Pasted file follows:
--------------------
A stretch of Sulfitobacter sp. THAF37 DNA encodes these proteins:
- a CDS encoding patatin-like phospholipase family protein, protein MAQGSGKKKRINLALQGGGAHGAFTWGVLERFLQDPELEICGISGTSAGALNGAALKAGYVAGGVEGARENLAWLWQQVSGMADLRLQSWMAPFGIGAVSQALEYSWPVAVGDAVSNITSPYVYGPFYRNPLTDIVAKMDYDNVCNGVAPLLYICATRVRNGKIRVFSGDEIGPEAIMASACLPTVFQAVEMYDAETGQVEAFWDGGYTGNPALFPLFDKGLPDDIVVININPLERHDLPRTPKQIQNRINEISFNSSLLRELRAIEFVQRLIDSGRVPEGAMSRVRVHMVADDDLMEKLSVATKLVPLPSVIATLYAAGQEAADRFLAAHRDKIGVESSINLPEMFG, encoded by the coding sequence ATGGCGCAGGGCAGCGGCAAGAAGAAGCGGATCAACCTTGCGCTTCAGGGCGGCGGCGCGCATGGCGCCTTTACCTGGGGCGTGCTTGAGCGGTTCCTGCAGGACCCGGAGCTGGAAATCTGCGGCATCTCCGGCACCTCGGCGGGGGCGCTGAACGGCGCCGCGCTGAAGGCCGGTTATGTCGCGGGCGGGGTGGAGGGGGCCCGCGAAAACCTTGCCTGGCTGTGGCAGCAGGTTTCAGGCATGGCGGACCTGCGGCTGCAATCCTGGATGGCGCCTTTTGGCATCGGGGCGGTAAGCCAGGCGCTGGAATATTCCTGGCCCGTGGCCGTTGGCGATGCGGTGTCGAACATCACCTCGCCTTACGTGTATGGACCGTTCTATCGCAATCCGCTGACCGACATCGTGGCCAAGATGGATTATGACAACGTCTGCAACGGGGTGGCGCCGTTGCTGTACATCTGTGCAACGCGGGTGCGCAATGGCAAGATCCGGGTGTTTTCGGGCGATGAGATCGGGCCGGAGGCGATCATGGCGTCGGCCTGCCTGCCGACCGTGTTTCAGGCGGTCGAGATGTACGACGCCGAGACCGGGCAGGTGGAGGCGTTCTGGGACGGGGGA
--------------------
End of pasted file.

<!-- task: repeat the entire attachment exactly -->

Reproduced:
A stretch of Sulfitobacter sp. THAF37 DNA encodes these proteins:
- a CDS encoding patatin-like phospholipase family protein, protein MAQGSGKKKRINLALQGGGAHGAFTWGVLERFLQDPELEICGISGTSAGALNGAALKAGYVAGGVEGARENLAWLWQQVSGMADLRLQSWMAPFGIGAVSQALEYSWPVAVGDAVSNITSPYVYGPFYRNPLTDIVAKMDYDNVCNGVAPLLYICATRVRNGKIRVFSGDEIGPEAIMASACLPTVFQAVEMYDAETGQVEAFWDGGYTGNPALFPLFDKGLPDDIVVININPLERHDLPRTPKQIQNRINEISFNSSLLRELRAIEFVQRLIDSGRVPEGAMSRVRVHMVADDDLMEKLSVATKLVPLPSVIATLYAAGQEAADRFLAAHRDKIGVESSINLPEMFG, encoded by the coding sequence ATGGCGCAGGGCAGCGGCAAGAAGAAGCGGATCAACCTTGCGCTTCAGGGCGGCGGCGCGCATGGCGCCTTTACCTGGGGCGTGCTTGAGCGGTTCCTGCAGGACCCGGAGCTGGAAATCTGCGGCATCTCCGGCACCTCGGCGGGGGCGCTGAACGGCGCCGCGCTGAAGGCCGGTTATGTCGCGGGCGGGGTGGAGGGGGCCCGCGAAAACCTTGCCTGGCTGTGGCAGCAGGTTTCAGGCATGGCGGACCTGCGGCTGCAATCCTGGATGGCGCCTTTTGGCATCGGGGCGGTAAGCCAGGCGCTGGAATATTCCTGGCCCGTGGCCGTTGGCGATGCGGTGTCGAACATCACCTCGCCTTACGTGTATGGACCGTTCTATCGCAATCCGCTGACCGACATCGTGGCCAAGATGGATTATGACAACGTCTGCAACGGGGTGGCGCCGTTGCTGTACATCTGTGCAACGCGGGTGCGCAATGGCAAGATCCGGGTGTTTTCGGGCGATGAGATCGGGCCGGAGGCGATCATGGCGTCGGCCTGCCTGCCGACCGTGTTTCAGGCGGTCGAGATGTACGACGCCGAGACCGGGCAGGTGGAGGCGTTCTGGGACGGGGGA